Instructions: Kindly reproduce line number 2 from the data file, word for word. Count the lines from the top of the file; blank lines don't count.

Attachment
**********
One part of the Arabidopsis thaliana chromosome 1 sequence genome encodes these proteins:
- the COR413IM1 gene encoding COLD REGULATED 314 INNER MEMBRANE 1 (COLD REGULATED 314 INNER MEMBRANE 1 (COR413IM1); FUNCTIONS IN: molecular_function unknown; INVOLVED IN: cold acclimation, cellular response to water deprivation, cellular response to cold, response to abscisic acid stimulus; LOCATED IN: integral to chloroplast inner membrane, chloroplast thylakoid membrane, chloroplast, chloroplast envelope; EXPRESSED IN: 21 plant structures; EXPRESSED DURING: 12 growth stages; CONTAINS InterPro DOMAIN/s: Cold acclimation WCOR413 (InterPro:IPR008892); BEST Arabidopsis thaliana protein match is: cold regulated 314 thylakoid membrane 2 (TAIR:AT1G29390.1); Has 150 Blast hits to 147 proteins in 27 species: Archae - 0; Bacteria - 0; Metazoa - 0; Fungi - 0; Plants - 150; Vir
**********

- the COR413IM1 gene encoding COLD REGULATED 314 INNER MEMBRANE 1 (COLD REGULATED 314 INNER MEMBRANE 1 (COR413IM1); FUNCTIONS IN: molecular_function unknown; INVOLVED IN: cold acclimation, cellular response to water deprivation, cellular response to cold, response to abscisic acid stimulus; LOCATED IN: integral to chloroplast inner membrane, chloroplast thylakoid membrane, chloroplast, chloroplast envelope; EXPRESSED IN: 21 plant structures; EXPRESSED DURING: 12 growth stages; CONTAINS InterPro DOMAIN/s: Cold acclimation WCOR413 (InterPro:IPR008892); BEST Arabidopsis thaliana protein match is: cold regulated 314 thylakoid membrane 2 (TAIR:AT1G29390.1); Has 150 Blast hits to 147 proteins in 27 species: Archae - 0; Bacteria - 0; Metazoa - 0; Fungi - 0; Plants - 150; Vir